A proposed new scoring system for tetanus
SS Sidhartha, JV Peter, HS Subhash, M Cherian, L Jeyaseelan, AM Cherian
July-September 2004, 8(3):168-172
INTRODUCTION: Tetanus in adults continues to be a major public health problem in developing countries. Prognosis in tetanus is largely dependent on the various clinical characteristics. This study was carried out to develop a clinical prognostic scoring system according to the natural progression of the disease and to assess its ability to predict the need for specific therapeutic interventions and mortality. MATERIALS AND METHODS: Sixty-five patients were studied, 15 prospectively and 50 retrospectively with an age range between 12 to 70 years. RESULTS: The incubation period was > 7 days in 26 patients (40%), <24 hours in 25 patients (38%), 53 patients (81.5%) had generalized rigidity and 19 (29%) had autonomic dysfunction. Forty-eight (74%) patients needed tracheostomy and 29 (45%) needed mechanical ventilation. The overall mortality was 34%. There was a linear correlation between the grade of tetanus and mortality, (score <2 = 1%, <4 = 3%, >5 = 26%), need for Tracheostomy, (score <4 = 18%, 5 = 26%, >5 = 47%), need for ventilation (scores <4 = 6-8%, 5 = 12%, >5 = 34%), diazepam requirement (scores <4 mean 1500 mg, >5 mean 4000-5000 mg) and duration of ICU stay (score <4 mean of 1 week, > 5 mean 2 to 3 weeks. The overall sensitivity and specificity was 61% and 87% respectively for severe tetanus (score > 6). Multivariate logistic regression analysis showed patients above the age of 50 years (
= 0.003) and need for mechanical ventilation (
= 0.009) were significantly associated with high mortality. DISCUSSION: Prognostication of tetanus with this system was better in comparison with the existing scoring systems in predicting mortality and the need for specific therapeutic interventions. CONCLUSION: The proposed scoring system is a good indicator of the severity of tetanus and use of this system will help in identifying high-risk patients enabling early therapeuticintervention.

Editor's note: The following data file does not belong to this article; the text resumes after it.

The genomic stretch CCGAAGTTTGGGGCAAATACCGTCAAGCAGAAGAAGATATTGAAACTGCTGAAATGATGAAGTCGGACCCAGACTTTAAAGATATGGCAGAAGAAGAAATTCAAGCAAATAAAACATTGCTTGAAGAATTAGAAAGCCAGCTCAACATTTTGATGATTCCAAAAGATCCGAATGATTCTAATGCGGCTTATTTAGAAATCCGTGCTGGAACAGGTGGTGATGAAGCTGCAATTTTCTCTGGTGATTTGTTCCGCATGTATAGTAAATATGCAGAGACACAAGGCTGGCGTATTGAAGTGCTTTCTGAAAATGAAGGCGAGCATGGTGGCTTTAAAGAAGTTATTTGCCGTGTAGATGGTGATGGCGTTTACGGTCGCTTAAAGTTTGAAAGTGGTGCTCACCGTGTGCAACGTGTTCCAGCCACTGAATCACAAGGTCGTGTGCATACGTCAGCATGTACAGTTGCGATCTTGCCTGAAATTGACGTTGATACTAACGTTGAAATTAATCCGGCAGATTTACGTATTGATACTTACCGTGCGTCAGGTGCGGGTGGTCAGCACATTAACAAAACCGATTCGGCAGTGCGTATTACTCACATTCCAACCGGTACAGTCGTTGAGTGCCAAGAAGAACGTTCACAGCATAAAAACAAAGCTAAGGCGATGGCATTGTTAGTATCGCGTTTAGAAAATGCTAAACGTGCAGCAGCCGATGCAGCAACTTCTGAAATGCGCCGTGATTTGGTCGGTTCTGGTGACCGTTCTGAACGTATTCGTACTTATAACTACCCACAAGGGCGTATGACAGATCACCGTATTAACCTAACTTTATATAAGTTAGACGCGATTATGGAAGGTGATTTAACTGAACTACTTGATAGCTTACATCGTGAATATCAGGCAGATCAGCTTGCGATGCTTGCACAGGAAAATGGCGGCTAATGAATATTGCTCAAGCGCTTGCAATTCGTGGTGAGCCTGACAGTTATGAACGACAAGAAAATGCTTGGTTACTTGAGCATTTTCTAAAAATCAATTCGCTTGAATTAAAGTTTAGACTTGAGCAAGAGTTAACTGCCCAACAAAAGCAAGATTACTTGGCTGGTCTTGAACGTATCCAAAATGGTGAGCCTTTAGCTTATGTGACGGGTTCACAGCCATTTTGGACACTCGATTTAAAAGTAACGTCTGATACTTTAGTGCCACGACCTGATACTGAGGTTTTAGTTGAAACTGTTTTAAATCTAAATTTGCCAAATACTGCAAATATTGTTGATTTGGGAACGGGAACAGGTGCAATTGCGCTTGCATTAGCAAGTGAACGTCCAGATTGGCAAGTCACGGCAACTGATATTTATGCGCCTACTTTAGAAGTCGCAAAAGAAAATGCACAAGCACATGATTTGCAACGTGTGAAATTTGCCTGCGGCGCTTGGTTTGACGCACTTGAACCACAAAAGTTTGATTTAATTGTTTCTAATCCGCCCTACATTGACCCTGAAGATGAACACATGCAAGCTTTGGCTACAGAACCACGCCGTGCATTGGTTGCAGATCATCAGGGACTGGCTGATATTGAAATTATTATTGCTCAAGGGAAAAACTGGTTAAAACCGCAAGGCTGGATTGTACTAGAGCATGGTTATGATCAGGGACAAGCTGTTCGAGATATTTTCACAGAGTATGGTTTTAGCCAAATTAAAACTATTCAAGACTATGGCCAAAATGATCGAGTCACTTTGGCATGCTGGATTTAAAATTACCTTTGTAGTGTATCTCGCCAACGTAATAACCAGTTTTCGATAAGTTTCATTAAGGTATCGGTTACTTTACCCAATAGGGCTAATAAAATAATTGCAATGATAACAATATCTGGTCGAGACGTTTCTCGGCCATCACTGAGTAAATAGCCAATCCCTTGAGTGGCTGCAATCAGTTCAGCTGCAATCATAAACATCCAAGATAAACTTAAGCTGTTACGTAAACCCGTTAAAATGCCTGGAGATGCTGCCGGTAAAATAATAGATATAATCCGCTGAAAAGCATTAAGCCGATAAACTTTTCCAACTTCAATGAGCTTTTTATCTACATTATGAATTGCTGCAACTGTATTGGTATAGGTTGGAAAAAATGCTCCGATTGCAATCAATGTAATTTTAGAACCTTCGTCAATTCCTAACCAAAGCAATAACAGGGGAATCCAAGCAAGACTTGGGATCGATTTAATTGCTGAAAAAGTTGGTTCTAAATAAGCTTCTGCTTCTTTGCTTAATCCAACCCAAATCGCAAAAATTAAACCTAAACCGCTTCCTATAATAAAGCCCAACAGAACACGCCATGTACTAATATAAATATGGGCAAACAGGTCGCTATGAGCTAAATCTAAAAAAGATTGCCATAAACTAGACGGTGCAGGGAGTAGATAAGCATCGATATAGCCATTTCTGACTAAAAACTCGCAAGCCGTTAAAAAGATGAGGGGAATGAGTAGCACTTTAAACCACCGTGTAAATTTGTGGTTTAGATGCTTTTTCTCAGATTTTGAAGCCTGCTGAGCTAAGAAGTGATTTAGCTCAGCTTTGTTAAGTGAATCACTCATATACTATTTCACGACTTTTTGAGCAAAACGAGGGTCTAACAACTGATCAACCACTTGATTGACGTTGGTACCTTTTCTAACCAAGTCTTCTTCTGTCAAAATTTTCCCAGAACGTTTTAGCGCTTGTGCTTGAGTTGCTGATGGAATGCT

Serum markers of severe traumatic brain injury: Are they useful?
Linda E Pelinka
July-September 2004, 8(3):190-193
Video data for patient safety
Colin F Mackenzie
July-September 2004, 8(3):194-198
Current issues in the diagnosis of brain stem death
Anne J Sutcliffe
July-September 2004, 8(3):185-189
Return of corticosteroids for septic shock- new dose, new insights
July-September 2004, 8(3):145-147
Continuous veno-venous hemofiltration for ARF in critically Ill patients
Valentine Lobo, Aniket Joshi, Seema Joseph, Sudhir Wandre, Clares Norton, Sayali Joshi, FF Wadia
July-September 2004, 8(3):148-152
The mortality of critically ill patients who develop ARF in an ICU setting is extremely high (50-80%). Any mode of renal replacement therapy chosen should be able to achieve solute and water clearance while maintaining hemodynamic stability, have a positive effect on nutrition, and have low complication rates. AIM: To determine the efficacy and feasibility of Continuous Venovenous hemofiltration (CVVH) in critically ill patients with ARF. Inclusion criteria: Patients with ARF requiring 2 or more inotropes to maintain systolic blood pressure >100 mm of Hg. Failed or technically impossible hemodialysis or peritoneal dialysis. Time Period: July 2002 - June 2003. MATERIALS AND METHODS: Polysulfone hemofilter 0.7m2, [Aquamax (Edwards) or Multimat BL680 (Bellco).] Blood flow of 150-200 ml/minute (Travenol). Volumetrically controlled Ultrafiltration of > 2000 ml per hour (Watson Marlowe) and replacement fluid infusion [(Infusomat-P) post filter]. Anticoagulation: Heparin infusion or regional heparinisation. RESULTS: 22 patients included, 6 with recent abdominal surgery. 11 underwent hemodiafiltration and hemofiltration each. Severe sepsis was present in 21, and DIC in18. 5 patients were on immunosuppressive therapy. The time from ICU admission to the start of CVVH was 114 + 88.08 hours. The duration of CVVH was 35.93 + 20.91 hours, (range 11 to 84 hours). The mean hourly ultrafiltration of 93.72 + 65.57 ml and total ultrafiltration of 3955.55 + 4132 ml was tolerated by all patients without limiting hypotension. The APACHE II scores had significantly worsened between admission (22.5 + 6.71) to starting CVVH (36.05 + 4.08), [